Community. Inspiration. Education. These are the words that adequately describe most online forums designed to serve a particular industry segment. But there’s another word that goes hand-in-hand with the first three…
Sometimes I’ll read a thread on a board and I’ll get the distinct impression I’ve just hopped into a Delorean Time Machine back to high school. (And by “board” I can mean a traditional forum, Facebook Group or Yahoo! or Google group). Am I the only one who has ever felt this way? Here are grown men and women, acting like it’s “Freaky Friday” or something and they’ve traded bodies with their 13-year-old. Whether it’s name-calling, false accusations, slander, complaining, tattling, you name it, I’ve seen it. I can’t help but wonder…
“Are forums worth the fuss?”
If I’m being honest, the answer is…of course.
The three words that opened this blog post (community, inspiration and education) are the reasons all the DRAMA can be worth it. But the drama can get to you. So here are six tips for dealing with the drama:
- Pace yourself. Do you remember the 80s/90s TV show “Cheers” starring Ted Danson? There was a character on the show called “Norm!” His butt was practically a permanent fixture in the bar. Some people are like that in forums. They are always there. Don’t be a Norm. Pace yourself. If you find yourself getting frustrated more and more, take a break.
- Contribute. If you’re an active participant, try to give back as much as you take. If you’re new to the forum or to the business, you may be more of a “taker,” i.e. always posting questions, but never answers. There’s nothing wrong with that. We’ve all been there. But as you get a feel for the place, and as you learn more, start offering answers and solutions based on what you have learned.
- Don’t add fuel to the fire. Once drama starts to build up, don’t add fuel to the fire. If you find yourself typing a 3-page reply on a forum in a moment of frustration, stop what you’re doing, open up Text Edit (or some equivalent text editor) and type everything so you can get it out of your system. Then hit save, sit on it for a day, re-read it, and take out everything that your more level-headed self can see is inflammatory. If you have access to a spouse or significant other who is more objective, have him or her read and it give input. But whatever you do, treat it like email. Don’t fire off an emotional response as soon as you feel it. (I must admit, I’m only good at this about 60-70%% of the time.🙂
- PM personal issues. If someone on a board says or does something that really upsets you, consider contacting them personally via a private message or email vs. publicly attacking back. In some cases, you may need to address an issue publicly on the forum if incorrect or miscommunicated info about you was given. I can understand that. But, if you find yourself going head-to-head with someone and it’s more personal than professional, PM them. Or better yet, pick up a phone.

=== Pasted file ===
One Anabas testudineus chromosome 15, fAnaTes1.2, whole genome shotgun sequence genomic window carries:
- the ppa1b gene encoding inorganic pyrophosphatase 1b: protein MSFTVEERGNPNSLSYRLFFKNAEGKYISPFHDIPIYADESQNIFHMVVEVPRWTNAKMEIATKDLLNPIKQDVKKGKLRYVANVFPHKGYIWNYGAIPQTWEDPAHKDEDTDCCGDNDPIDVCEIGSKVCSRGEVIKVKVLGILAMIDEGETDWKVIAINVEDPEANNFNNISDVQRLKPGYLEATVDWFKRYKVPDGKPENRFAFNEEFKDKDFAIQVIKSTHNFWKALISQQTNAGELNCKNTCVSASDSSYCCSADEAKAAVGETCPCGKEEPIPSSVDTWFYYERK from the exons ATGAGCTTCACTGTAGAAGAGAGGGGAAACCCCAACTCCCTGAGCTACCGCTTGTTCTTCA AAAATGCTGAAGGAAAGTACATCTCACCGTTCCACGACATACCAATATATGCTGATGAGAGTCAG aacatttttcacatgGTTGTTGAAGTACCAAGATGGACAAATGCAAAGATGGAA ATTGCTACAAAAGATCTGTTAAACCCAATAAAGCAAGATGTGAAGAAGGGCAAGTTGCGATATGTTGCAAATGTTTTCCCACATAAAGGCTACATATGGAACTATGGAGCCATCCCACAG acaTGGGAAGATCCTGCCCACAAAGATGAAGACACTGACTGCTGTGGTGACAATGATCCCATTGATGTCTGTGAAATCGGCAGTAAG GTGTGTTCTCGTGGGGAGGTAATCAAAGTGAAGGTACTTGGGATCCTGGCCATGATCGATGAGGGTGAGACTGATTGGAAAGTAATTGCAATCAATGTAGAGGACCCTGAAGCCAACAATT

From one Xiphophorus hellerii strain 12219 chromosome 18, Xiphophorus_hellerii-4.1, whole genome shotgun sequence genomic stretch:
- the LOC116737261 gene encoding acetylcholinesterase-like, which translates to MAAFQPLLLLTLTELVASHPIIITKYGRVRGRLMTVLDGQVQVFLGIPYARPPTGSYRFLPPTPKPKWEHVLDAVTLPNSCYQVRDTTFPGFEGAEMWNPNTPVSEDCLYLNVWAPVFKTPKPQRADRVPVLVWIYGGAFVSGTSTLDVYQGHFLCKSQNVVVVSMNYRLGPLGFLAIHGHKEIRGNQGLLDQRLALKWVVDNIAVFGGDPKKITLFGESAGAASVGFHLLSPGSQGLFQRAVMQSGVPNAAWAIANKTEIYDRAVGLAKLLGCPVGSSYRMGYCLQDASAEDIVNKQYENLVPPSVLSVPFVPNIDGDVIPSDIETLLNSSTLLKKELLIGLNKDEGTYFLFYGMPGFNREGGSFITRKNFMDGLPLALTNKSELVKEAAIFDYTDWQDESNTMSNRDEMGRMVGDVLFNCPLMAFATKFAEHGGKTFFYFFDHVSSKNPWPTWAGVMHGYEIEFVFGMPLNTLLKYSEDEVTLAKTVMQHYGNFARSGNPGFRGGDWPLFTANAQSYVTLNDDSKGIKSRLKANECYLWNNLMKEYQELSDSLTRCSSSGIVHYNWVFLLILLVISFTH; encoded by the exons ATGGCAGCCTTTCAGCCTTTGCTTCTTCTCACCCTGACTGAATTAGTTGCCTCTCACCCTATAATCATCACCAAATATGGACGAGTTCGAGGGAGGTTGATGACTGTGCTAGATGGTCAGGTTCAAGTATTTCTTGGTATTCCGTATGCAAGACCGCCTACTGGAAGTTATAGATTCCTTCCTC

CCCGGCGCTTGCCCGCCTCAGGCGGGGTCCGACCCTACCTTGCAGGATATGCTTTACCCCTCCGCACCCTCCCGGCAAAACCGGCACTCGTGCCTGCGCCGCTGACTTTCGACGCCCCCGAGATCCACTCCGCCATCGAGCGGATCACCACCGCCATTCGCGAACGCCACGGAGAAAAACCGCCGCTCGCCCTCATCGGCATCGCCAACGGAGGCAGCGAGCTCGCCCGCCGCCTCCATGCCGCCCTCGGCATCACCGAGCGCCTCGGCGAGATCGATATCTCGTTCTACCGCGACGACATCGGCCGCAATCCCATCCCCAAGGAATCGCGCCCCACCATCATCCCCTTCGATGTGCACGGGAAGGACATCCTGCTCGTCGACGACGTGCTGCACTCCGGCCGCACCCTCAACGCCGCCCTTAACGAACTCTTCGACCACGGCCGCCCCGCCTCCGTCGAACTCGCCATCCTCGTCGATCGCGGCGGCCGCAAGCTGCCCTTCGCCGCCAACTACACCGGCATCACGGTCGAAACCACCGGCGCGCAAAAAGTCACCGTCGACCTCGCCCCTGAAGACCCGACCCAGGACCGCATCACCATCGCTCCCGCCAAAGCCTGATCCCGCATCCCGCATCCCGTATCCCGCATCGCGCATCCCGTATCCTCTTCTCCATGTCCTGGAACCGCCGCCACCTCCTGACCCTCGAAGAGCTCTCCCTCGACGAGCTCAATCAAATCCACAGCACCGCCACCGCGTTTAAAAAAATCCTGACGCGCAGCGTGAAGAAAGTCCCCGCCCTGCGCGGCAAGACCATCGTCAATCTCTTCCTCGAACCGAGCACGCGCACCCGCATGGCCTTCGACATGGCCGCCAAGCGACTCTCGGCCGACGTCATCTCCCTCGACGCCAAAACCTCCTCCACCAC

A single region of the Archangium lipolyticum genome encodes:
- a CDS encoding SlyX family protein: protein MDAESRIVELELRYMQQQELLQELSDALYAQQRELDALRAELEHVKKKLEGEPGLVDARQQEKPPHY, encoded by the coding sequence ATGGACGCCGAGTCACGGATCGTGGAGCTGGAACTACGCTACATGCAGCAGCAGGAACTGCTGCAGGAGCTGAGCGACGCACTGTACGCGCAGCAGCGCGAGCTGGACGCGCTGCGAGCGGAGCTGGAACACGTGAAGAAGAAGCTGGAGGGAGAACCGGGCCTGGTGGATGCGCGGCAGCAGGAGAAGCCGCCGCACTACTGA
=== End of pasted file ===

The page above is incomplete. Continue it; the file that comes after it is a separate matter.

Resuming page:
- Find another forum. If the drama on one forum gets really bad, find another more professional or courteous forum. There are a gajillion of them out there. None of them are perfect, and they all deal with drama from time to time. But, some do tend to be more drama-inclined than others.
- Build your own personal network. This is my personal choice. For the past few years, instead of heading to the forums to get answers to my questions, I’ve built up enough of a network where I send personal emails to a handful of trusted colleagues. Twitter has also been a great source for me to get answers to questions I’ve had.
Play nice, give back, and remember to act your age, and forums will continue to be a positive resources.
Update: I want to publicly address a comment from my friend and colleague Steve Moses (see comments below) about the fact that I tend to drum up my fair share of “drama.” It’s no secret that I like to write provocative topics. I also like to debate. There’s nothing wrong with healthy, respectful, and courteous debate. The issue I’m talking about here, and I apologize if it’s not clear, is when people get nasty, rude, immature or downright mean. I’ve seen comments on all kinds of forums and Facebook groups from both photogs and videogs that go beyond healthy debate. All the samples I gave above are what I’m talking about (e.g. name-calling, false accusations, slander, etc.)
I don’t see anything wrong with controversy, if dealt with in an adult-like manner. I think a good example is this particular dialog. Steve offered a provocative, yet fair question about my tendency to raise issues that incite drama. I took Steve’s comment in stride, addressed its validity (i.e. I raise provocative topics), and gave what I hope is a respectful and well thought-out response. We could go back and forth like this all day as long as we’re respectful of one another. There’s nothing wrong with that IMHO and that’s not what I’m addressing here. What I tend to see though is these kind of “discussions” devolving into the “high school” arena.
I hope this helps clear up any confusion.
Lastly, let me leave you with yet another video from Derek Sivers. Remember that on the other end of that reply is a real person with real feelings. Not just some nameless avatar.